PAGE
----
It’s time for the NYC monthly sales market update! Here’s a look at some key numbers for January 2023 in Manhattan and Brooklyn.
January’s numbers make it much more apparent that the market in Manhattan has “cooled” in terms of sales. Contracts signed were down month over month and year over year (10% and 33% respectively).
Days on market also inched upwards again, and inventory was up by 9% compared to January 2022.
Overall prices were up modestly, but that was primarily due to robust new development sales. The average price for co-ops, meanwhile, was down 4% on an annual basis.
Additionally, the negotiability factor ticked upwards to 5.4% below asking, indicating that buyers have some increased leverage.
Brooklyn again mirrored its East River counterpart in terms of sales volume, with contracts also down on an annual and monthly basis (44% and 20%, respectively).
And prices finally began to reflect a shifting market, with the average price per square foot down by 13% compared to January 2022. The shift may have been due in part to buyers adjusting their budgets in response to interest rates.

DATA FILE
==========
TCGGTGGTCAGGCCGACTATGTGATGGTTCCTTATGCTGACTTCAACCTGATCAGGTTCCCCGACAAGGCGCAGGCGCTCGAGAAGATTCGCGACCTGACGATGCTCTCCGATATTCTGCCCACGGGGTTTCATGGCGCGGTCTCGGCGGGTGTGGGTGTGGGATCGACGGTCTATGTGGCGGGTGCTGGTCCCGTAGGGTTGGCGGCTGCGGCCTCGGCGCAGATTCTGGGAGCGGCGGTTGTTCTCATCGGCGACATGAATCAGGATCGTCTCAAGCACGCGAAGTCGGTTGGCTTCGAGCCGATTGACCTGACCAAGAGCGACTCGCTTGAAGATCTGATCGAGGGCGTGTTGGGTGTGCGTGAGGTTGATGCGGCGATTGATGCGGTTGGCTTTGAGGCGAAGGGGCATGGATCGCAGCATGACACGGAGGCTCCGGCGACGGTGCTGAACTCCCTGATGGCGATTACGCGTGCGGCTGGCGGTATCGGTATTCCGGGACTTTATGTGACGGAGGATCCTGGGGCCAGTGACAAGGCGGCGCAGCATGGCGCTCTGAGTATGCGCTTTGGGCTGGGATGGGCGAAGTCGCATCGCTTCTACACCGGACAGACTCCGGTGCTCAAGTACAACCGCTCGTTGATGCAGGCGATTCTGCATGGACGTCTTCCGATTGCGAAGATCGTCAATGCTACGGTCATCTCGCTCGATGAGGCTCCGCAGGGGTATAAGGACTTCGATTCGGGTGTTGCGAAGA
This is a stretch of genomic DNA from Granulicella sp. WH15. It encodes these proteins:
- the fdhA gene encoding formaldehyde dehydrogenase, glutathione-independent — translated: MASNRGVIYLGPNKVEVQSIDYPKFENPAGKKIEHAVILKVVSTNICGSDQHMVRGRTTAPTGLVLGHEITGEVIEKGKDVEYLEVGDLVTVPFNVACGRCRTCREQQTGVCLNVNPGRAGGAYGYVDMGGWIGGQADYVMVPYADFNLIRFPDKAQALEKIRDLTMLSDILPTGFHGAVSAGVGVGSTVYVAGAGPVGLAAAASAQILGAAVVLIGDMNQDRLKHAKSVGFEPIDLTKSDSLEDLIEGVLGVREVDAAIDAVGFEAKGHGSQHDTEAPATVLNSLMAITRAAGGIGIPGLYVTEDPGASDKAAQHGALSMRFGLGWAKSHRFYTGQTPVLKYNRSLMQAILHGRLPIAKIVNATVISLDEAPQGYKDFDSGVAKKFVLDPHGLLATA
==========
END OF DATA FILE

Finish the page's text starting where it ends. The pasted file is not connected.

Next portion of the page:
Inventory, however, remained stubbornly low and continued to decline. So this means that buyers aren’t truly in the driver’s seat across the market. This was reflected in the negotiability factor which stood at 1.7% below asking.
There’s anecdotal evidence that the market may be reawakening. Better news about interest rates plus lower prices (especially compared to rents) are luring some buyers back into the market. But both sellers and buyers should temper their expectations.
There’s certainly a lot of opportunities out there for buyers, especially those on the hunt for studios and 1 bedrooms. But buyers should still be mindful of the fact that inventory is lower than expected in both Manhattan and Brooklyn (the latter, especially). So that means you won’t necessarily have your pick of things, and competition will likely still be intense for desirable listings.
Sellers should be aware that market conditions continue to be soft, and the situation with interest rates remains in flux. So it’s best to price prudently and not try to “test” the market.
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